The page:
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Helping You To Know The News > The G.O.P.’s Post-Tucson Traumatic Stress Disorder -- Frank Rich

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message 1: by Félix (last edited Feb 20, 2011 03:07PM) (new)

Félix (habitseven) http://www.nytimes.com/2011/02/20/opi...

The Republicans are adrift with a shortfall of substance, offering the president a golden chance to seize the moment.


message 2: by Michael (new)

Michael Good article.

How is "Fad" defined? "Glenn Beck’s ratings at Fox News continued their steady decline, falling to an all-time low last month. He has lost 39 percent of his viewers in a year and 48 percent of the prime 25-to-54 age demographic."


message 3: by Lobstergirl, el principe (new)

Lobstergirl | 24257 comments Mod
Interesting, I didn't know Beck's numbers were in such a decline.


message 4: by Lobstergirl, el principe (new)

Lobstergirl | 24257 comments Mod
http://andrewsullivan.theatlantic.com...

Above is a Glenn Beck clip that Michael Moynihan calls "the dumbest thing ever broadcast on (non-cable access) television." If you've never tuned into Beck's show, it's worth watching, because you might be under the misimpression that he's just a Bill O'Reilly-style blowhard, or that he just regurgitates GOP talking points like Sean Hannity.

Only after grasping his singular madness can you comprehend why the most vexing passage from his monologue is this:

I'm not going to give you the two minute sound-byte. I'm not going to treat you like you're a moron. I'm going to treat you like you really do want to understand what's going on in the world. We'll piece this thing together. It's going to take a few days. But I invite you to DVR this show every night. Don't miss an episode. Tell your friends, "Don't miss an episode." This is important stuff.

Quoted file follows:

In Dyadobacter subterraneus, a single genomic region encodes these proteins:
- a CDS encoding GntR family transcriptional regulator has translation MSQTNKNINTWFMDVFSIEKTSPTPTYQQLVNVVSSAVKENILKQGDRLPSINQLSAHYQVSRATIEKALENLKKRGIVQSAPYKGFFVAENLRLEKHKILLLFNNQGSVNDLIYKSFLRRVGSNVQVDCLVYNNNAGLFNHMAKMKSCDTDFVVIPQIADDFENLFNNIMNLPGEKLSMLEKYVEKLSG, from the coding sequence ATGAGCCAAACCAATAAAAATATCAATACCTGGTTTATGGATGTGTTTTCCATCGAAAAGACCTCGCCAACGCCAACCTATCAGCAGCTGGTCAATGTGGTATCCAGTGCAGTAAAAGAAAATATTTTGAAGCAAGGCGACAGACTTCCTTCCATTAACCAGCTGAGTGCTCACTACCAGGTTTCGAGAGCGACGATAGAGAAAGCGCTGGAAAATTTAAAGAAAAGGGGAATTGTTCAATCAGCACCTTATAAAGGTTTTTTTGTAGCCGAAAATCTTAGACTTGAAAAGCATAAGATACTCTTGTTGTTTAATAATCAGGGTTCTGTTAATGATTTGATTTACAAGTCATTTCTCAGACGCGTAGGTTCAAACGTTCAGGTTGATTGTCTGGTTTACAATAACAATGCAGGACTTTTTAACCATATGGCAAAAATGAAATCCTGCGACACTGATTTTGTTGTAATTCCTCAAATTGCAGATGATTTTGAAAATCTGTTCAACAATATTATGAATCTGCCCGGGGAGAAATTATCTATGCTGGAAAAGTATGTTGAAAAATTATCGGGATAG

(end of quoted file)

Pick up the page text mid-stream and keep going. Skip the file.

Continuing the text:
message 5: by RandomAnthony (new)

RandomAnthony | 14536 comments You know, I appreciate what this guy is saying, but I wish he or whomever wrote the headline hadn't used the phrase "traumatic stress disorder" in such a flip manner. I have PTSD and him associating PTSD with 1) a group he dislikes and 2) something that isn't PTSD at all, not even remotely close, trivalizes it. It's an interesting issue. Some illnesses, e.g. cancer, have become part of the metaphorical language without too much fallout ("he's a cancer to his team") but others have not. I doubt this PTSD reference was meant to be offensive, but it's ignorant.


message 6: by Félix (new)

Félix (habitseven) I agree. It's an unfortunate choice of terms.


message 7: by Lobstergirl, el principe (new)

Lobstergirl | 24257 comments Mod
I find "a cancer to his team" offensive, myself. As I do metaphorical references to rape.


message 8: by Ken (new)

Ken (playjerist) | 721 comments I think most anything is permissible as metaphor. Utilization of strong or intensely charged language to create a powerful metaphor strikes me as an often valuable or forceful communication technique or artistic tool.

It’s just that there are felicitous metaphors, and then there are really, really stupidly conceived and stupidly executed ones.


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